Chamseddine: What makes the leftist position on challenging white supremacy different than the mainstream American liberal position?

Silberstein: In my opinion, there is a connection between the inability of liberal members of our community to present a positive vision for a better world and the emergence of the far right. Liberals simply don’t have the political drive to improve material conditions, which would undercut the rise of right wing populism.

We formed this caucus because the mainstream Jewish community is uninterested in challenging the false idols of capitalism and nationalism. The complicity of liberals in failing to challenge Zionism, for example, I see as connected to the rise of extremist groups, like the JDL [Jewish Defense League]. Because at the end of the day, liberal Jews see Zionism as the only legitimate form of political Jewish agency.

Liberals have this in common with the far right. We fight back with solidarity and internationalism.

The JSC also understands that anti-semitism is a crucial mechanism within capitalism. C.L.R. James wrote about this, a form of colonialism within Europe. It’s a shame Jewish liberals don’t get it.

Additionally, if you’ve followed recent work by Jewish Voice for Peace, they’re highlighting the role that groups like the ADL have in collaborating with the police both here and in Israel/Palestine. Liberals aren’t interested in exposing that because they don’t think there’s a problem with the police in the first place.

Photo by Mark Dixon

Lever: Liberals tend to not want to see the root causes of oppression—well, some of them do, but all they’ll do about it is call their senators, show up to rallies, donate money, and vote for the lesser evil. Someone needs to do these things, of course, but leftists, by definition, think of oppression structurally and understand that incremental reforms will never change the fundamental character of oppressive institutions. They can state the problem in what I believe is a more persuasive and clear-cut way.

While leftists reject incrementalism, many still think reform and revolution are indissociable aspects of the struggle. In order to improve material conditions today, we fight for transformative reforms that challenge capitalism and white supremacy (though we might disagree among ourselves about what’s really transformative).

That said, a lot of leftists started out as liberals, and more generally, we are all steeped in the alienating morass of neoliberalism, individualism, and performativity. We can’t necessarily go around thinking we’ve got it all figured out, and we’re nothing like those milquetoast liberals because we don’t always embrace tactics as radical as our stated beliefs either. But we’re getting there.

Chamseddine: What can people do to show solidarity with comrades facing legal repercussions?

Silberstein: A lot of the people who are just now getting into activism have never had any interactions with the police and are really afraid of the legal system and of running afoul of it. A good way to get these people’s feet wet is get them to participate in jail support and pack the courtroom at comrades’ arraignments and trials (which is of course a good thing to do in general).

Setting up bail funds is already happening but should be more common. If a comrade is in jail, watching their kids or helping out their family in any other way they need (particularly if the comrade is losing wages by being in jail) should happen in a concerted way. I also really loved the action people took in Durham where thousands turned themselves in for toppling the Confederate statue in an “I am Spartacus” kind of moment.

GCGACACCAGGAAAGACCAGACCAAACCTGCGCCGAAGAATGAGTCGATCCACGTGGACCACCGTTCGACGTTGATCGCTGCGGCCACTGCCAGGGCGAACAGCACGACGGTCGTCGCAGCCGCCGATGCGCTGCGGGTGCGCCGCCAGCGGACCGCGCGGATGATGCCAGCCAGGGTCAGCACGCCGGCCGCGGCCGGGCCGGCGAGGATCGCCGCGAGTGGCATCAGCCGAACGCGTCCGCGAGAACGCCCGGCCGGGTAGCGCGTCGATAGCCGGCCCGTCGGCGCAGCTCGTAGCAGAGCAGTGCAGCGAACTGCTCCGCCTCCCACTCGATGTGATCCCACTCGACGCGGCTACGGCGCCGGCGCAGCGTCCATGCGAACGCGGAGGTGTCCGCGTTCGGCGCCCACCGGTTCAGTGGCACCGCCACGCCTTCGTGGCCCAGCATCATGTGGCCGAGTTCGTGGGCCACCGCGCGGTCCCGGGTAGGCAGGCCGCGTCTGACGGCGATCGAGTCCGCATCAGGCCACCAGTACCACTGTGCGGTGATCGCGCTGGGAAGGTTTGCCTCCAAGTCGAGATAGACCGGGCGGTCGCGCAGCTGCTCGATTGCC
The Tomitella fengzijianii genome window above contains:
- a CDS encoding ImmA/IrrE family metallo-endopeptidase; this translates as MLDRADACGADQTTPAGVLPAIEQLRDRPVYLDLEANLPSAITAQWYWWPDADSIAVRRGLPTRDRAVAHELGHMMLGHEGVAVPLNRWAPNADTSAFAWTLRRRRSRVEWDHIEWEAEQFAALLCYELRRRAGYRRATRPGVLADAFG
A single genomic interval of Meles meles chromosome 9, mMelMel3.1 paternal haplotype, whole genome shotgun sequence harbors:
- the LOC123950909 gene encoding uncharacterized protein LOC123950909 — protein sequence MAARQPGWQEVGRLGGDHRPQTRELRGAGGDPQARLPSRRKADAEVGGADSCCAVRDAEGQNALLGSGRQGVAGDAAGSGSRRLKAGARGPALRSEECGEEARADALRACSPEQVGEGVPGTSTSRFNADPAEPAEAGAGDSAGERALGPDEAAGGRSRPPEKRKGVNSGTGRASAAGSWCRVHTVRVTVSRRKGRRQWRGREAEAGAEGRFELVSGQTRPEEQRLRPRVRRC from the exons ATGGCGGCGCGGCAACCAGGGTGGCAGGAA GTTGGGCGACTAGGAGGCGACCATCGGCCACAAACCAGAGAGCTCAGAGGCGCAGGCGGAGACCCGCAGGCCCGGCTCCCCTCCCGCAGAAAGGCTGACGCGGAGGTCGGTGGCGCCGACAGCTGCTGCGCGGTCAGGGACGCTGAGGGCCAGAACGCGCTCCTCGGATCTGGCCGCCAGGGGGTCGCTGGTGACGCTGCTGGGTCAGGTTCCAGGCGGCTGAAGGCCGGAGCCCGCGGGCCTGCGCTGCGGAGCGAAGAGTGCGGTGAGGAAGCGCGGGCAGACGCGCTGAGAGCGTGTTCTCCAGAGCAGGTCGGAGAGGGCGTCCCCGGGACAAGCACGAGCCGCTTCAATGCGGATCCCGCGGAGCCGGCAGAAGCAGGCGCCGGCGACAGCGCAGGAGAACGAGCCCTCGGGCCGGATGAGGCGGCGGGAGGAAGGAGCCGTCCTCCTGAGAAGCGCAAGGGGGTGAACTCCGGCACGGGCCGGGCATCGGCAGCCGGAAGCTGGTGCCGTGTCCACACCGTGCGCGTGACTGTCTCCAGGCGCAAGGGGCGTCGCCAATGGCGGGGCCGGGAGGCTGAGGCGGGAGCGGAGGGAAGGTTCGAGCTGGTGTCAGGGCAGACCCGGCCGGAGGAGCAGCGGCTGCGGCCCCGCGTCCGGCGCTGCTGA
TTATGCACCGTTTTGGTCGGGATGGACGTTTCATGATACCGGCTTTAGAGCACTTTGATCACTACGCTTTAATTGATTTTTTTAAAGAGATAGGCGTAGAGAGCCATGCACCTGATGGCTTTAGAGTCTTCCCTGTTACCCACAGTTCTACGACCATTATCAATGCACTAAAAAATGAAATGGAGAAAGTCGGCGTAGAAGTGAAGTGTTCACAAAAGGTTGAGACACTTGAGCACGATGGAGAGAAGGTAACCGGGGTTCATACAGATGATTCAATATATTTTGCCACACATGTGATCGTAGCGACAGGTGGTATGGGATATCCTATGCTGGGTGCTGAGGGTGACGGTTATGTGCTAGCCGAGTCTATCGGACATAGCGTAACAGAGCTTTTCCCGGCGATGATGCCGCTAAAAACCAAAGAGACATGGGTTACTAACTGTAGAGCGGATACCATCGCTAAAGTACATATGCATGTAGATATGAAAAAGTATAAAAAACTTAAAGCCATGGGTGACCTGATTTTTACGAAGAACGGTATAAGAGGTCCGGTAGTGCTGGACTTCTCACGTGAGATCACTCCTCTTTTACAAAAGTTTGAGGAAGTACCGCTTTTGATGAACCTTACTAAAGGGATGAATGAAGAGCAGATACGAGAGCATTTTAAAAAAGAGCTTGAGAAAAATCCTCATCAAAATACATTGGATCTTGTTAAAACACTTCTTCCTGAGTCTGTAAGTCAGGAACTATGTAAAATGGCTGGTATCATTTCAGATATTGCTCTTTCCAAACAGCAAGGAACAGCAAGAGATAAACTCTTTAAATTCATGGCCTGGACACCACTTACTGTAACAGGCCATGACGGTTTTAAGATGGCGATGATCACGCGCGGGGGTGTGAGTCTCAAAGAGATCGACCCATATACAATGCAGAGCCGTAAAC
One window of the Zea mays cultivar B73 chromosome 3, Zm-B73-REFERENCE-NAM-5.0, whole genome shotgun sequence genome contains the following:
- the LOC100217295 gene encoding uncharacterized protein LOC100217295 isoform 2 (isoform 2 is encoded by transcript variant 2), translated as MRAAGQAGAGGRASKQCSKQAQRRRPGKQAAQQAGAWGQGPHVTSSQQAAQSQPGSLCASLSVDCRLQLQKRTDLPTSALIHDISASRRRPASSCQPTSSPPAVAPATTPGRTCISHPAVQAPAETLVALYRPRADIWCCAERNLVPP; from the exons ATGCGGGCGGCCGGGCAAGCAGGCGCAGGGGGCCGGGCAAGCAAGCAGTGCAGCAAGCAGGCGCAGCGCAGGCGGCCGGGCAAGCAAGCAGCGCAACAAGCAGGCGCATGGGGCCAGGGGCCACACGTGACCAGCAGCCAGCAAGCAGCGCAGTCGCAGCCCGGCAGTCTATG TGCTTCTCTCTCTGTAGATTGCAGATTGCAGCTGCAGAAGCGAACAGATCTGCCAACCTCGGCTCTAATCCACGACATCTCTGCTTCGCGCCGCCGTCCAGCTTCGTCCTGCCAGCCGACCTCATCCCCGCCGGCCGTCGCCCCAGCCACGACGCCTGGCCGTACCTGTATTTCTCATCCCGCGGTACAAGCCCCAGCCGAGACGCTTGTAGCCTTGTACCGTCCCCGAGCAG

Workers World Party

Devin, 23-years-old

Florida; Workers World Party candidate member, president of World Party candidate member, president of Strive (Social Trans Initiative, Pensacola), Director of Operations of Florida Transgender Alliance.

Taryn Fivek, 32-years-old

NYC; member of Workers world Party, and the International Action Center

Nate Peters, 31-years-old

NYC; member of Workers World Party, People’s Power Assemblies, and NYC Shut It Down

Chamseddine: After Charlottesville and other efforts by white supremacists to mobilize, do you believe that anything has changed in terms of the left’s response to their violence?

Devin: Yes. The left is [recognizing] the unhelpful practice of strict sectarianism in organizing against fascist violence and mobilizing together to fight off Nazis and white supremacists. Of course, “left unity” is problematic in that it can easily ignore working class unity or proletarian unity (and it often does), but when Nazis and white supremacists come out in masses, the oppressed masses (us), must rise together to fight back.

Fivek, Peters: We are unafraid. We are strategic. We realize it’s not just 500 racists but the thousands of cops mobilized to protect them like they were in Charlottesville.

We are up against the greatest threat to humanity, the largest and most deadly imperialist state in history. Our strength is in our righteous anger and in the masses who have our back.

It’s one thing to go to a rally carrying a gun, like the right wing did, but quite another to spit in the face of a Klansman holding an AR-15. The right are cowards, and hide behind the police or inside a 4,000-pound hunk of metal they slam into unarmed anti-racist protesters. We will continue in the tradition of Harriet Tubman, Korryn Gaines, Malcolm X, Sandra Bland, Fred Hampton, John Brown, Gabriel Prosser and—of course—Heather Heyer. We are on the right side of history.